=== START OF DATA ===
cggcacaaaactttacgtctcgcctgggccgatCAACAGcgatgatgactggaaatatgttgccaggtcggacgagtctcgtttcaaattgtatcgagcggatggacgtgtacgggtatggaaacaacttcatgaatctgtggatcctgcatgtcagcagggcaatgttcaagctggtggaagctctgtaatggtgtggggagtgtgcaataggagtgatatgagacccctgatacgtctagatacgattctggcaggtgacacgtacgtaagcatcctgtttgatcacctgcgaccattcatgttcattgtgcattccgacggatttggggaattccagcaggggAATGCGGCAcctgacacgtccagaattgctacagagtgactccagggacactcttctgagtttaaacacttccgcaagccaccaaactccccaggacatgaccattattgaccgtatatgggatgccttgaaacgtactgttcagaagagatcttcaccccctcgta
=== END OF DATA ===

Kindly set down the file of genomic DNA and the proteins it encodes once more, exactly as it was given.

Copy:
cggcacaaaactttacgtctcgcctgggccgatCAACAGcgatgatgactggaaatatgttgccaggtcggacgagtctcgtttcaaattgtatcgagcggatggacgtgtacgggtatggaaacaacttcatgaatctgtggatcctgcatgtcagcagggcaatgttcaagctggtggaagctctgtaatggtgtggggagtgtgcaataggagtgatatgagacccctgatacgtctagatacgattctggcaggtgacacgtacgtaagcatcctgtttgatcacctgcgaccattcatgttcattgtgcattccgacggatttggggaattccagcaggggAATGCGGCAcctgacacgtccagaattgctacagagtgactccagggacactcttctgagtttaaacacttccgcaagccaccaaactccccaggacatgaccattattgaccgtatatgggatgccttgaaacgtactgttcagaagagatcttcaccccctcgta